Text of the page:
This is the one which begins with Ronnie and Ronnie pretending to be Chas and Dave. It’s a rip-roaring musical opener with some clever lyrics and a nostalgic black and white recreation of the traditional family Christmas. It’s perhaps become a bit over-familiar with constant repeats but it still raises a smile from me. The momentum continues with one of their two-blokes-in-a-pub sketches which is satisfyingly deadpan, though suffers from the spirit of Pete and Dud which hovers over it. Then, sadly, things come to a standstill with David Essex singing A Winter’s Tale, one of the atrocities committed to manuscript by Mike Batt in the days before he met Katie Melua. It doesn’t help that Essex seems to be flat throughout.
The show picks up again with an amusing restaurant sketch, in which Barker indulges his brilliance at character comedy by playing a loutish customer who irks Corbett’s pretentious foodie. Corbett’s monologue is also amusing – “There’s a rumour that the moths in Michael Foot’s jacket have applied for a home improvement grant – although the punchline, as ever, isn’t worth the time it takes to get there. A lengthy sketch about ringing bells didn’t do anything for me but it’s followed a well devised short film about an alien encounter that features Ronnie Corbett as an extra-terrestrial and Barker wearing a quite appalling wig. Some good one-liners in this one, although there seems to be a baffling assumption that there’s something inherently funny about Basildon. Finally, we get a mildly amusing duologue about memory loss which gets its biggest laughs from the sight of the stars sans trousers.
Christmas Show 1984
Some of the traditional news items open this special – “A secretary refused to kiss her boss under the mistletoe because she didn’t like where he was wearing it” – and there are no surprises contained within those, although I smiled at a reference to the Archbishop of Golders Green. Things pick up with a good sketch in which the two stars plays posh chaps whose pronunciation causes a few problems in a department store. The tramps sketch is also amusing – “Give me the great outdoors, a pipe and a beautiful girl and you can keep the pipe and the great outdoors!”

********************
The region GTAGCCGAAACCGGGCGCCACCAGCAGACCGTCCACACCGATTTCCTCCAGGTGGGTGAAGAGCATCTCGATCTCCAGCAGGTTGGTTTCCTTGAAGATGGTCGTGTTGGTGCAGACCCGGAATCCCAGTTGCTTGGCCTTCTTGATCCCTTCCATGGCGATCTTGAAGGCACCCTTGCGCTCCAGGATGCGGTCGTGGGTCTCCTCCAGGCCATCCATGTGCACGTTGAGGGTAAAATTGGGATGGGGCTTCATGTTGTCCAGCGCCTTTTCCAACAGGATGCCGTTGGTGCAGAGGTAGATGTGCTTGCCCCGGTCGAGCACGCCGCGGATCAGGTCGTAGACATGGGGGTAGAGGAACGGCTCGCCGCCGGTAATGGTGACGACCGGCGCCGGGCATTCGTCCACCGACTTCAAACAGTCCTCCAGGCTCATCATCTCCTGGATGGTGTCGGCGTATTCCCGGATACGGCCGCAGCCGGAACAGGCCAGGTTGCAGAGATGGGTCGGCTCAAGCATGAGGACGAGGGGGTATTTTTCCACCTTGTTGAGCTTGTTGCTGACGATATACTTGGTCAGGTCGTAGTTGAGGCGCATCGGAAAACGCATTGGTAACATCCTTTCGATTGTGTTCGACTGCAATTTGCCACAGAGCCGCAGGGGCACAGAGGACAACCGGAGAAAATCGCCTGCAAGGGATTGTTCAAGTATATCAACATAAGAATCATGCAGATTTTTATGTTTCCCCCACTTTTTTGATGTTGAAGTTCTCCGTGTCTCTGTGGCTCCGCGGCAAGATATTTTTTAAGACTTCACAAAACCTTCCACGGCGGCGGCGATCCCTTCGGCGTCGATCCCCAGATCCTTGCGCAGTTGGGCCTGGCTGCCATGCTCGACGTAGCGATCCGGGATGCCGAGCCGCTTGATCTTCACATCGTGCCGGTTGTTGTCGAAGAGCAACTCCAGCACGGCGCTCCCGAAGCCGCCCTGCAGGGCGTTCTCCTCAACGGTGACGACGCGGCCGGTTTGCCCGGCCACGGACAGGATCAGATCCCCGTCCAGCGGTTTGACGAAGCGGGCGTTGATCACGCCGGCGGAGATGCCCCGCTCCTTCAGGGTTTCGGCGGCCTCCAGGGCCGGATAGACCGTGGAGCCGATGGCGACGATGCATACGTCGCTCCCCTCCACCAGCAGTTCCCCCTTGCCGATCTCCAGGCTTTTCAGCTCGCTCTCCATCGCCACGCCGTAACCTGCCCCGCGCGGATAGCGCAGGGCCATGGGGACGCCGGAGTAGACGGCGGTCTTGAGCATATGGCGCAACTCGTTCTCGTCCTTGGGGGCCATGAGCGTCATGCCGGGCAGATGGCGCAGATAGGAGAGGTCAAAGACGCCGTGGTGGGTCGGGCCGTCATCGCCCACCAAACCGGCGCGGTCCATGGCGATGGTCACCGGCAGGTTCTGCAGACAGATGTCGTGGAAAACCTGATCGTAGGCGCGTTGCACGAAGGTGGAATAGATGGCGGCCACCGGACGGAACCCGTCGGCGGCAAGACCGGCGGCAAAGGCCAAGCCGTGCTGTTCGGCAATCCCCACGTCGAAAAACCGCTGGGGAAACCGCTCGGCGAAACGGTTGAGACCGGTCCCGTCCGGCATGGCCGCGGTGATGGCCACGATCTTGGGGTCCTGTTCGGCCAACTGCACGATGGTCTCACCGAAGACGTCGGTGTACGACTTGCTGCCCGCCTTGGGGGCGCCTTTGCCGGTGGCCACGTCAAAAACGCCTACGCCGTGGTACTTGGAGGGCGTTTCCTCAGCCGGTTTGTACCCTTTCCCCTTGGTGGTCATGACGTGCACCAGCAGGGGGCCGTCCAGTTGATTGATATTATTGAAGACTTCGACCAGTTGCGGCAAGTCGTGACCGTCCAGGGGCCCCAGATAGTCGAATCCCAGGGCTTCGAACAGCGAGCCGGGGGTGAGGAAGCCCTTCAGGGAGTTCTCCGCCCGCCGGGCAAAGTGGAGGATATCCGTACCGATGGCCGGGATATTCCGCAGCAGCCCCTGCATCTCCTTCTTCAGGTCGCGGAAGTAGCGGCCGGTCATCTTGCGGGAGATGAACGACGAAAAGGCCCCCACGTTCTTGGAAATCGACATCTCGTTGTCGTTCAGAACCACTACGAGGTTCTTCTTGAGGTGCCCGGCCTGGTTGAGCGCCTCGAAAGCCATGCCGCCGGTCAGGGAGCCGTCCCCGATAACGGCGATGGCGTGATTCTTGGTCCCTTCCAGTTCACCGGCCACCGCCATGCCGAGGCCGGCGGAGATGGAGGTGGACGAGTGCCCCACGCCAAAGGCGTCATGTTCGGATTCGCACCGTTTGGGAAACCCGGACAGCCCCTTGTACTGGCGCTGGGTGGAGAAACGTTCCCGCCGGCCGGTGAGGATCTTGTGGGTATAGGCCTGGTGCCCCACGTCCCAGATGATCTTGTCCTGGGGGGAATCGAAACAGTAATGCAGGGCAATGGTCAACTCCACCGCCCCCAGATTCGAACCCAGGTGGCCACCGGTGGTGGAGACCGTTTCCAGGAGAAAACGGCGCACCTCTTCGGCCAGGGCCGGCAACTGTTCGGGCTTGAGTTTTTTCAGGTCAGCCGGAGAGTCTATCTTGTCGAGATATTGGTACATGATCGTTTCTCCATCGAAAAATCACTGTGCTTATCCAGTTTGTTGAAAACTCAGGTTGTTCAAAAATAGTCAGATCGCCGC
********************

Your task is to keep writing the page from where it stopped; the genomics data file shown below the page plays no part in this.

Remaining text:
But Elaine Paige brings proceedings grinding to a halt with a gruesome rendition of “Windmills of Your Mind” during which the vision mixer shows off the televisual equivalent of St Vitus Dance. At one point, we are treated to two Elaine Paiges which is at two more than sanity can bear. Nor does Ronnie Barker’s monologue bring much to the party – it’s that milkman’s address to the nation which has always seemed grimly unfunny to me although it is apparently very popular.
Still, if I seem a little disgruntled, I have to admit that the “Stereo Santas” number always makes me grin, especially the reference to dropping a flatiron down the old girl’s drawers. Even better is the courtroom sketch involving a lot of BBC game shows and a welcome appearance from Patrick Troughton. I also like the musical number from Lightweight Louis Danvers –Ronnie Barker at his best with some outrageously sexist lyrics. Sadly, the show winds down with an uninspired Ronnie Corbett monologue and a lengthy filmed sketch called “The Ballad of Snivelling and Grudge” which doesn’t have more than one or two genuine laughs.
Christmas Show 1987